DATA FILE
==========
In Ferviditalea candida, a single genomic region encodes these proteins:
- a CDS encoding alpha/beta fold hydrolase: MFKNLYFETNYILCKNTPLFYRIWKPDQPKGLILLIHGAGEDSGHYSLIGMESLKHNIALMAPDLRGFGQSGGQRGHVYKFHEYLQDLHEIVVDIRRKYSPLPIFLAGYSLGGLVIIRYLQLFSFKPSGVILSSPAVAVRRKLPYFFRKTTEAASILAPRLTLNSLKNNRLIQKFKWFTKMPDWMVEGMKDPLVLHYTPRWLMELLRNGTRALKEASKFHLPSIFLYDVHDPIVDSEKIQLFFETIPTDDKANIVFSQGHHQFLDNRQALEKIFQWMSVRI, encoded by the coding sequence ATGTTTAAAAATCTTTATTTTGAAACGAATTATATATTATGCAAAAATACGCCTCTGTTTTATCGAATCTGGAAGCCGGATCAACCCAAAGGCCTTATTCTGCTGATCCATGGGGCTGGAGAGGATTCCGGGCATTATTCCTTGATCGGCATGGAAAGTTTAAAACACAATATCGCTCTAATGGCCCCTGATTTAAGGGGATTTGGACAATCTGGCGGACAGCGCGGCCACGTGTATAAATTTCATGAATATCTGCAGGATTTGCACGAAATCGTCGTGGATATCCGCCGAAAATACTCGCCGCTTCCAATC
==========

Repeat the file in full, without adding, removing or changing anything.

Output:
In Ferviditalea candida, a single genomic region encodes these proteins:
- a CDS encoding alpha/beta fold hydrolase: MFKNLYFETNYILCKNTPLFYRIWKPDQPKGLILLIHGAGEDSGHYSLIGMESLKHNIALMAPDLRGFGQSGGQRGHVYKFHEYLQDLHEIVVDIRRKYSPLPIFLAGYSLGGLVIIRYLQLFSFKPSGVILSSPAVAVRRKLPYFFRKTTEAASILAPRLTLNSLKNNRLIQKFKWFTKMPDWMVEGMKDPLVLHYTPRWLMELLRNGTRALKEASKFHLPSIFLYDVHDPIVDSEKIQLFFETIPTDDKANIVFSQGHHQFLDNRQALEKIFQWMSVRI, encoded by the coding sequence ATGTTTAAAAATCTTTATTTTGAAACGAATTATATATTATGCAAAAATACGCCTCTGTTTTATCGAATCTGGAAGCCGGATCAACCCAAAGGCCTTATTCTGCTGATCCATGGGGCTGGAGAGGATTCCGGGCATTATTCCTTGATCGGCATGGAAAGTTTAAAACACAATATCGCTCTAATGGCCCCTGATTTAAGGGGATTTGGACAATCTGGCGGACAGCGCGGCCACGTGTATAAATTTCATGAATATCTGCAGGATTTGCACGAAATCGTCGTGGATATCCGCCGAAAATACTCGCCGCTTCCAATC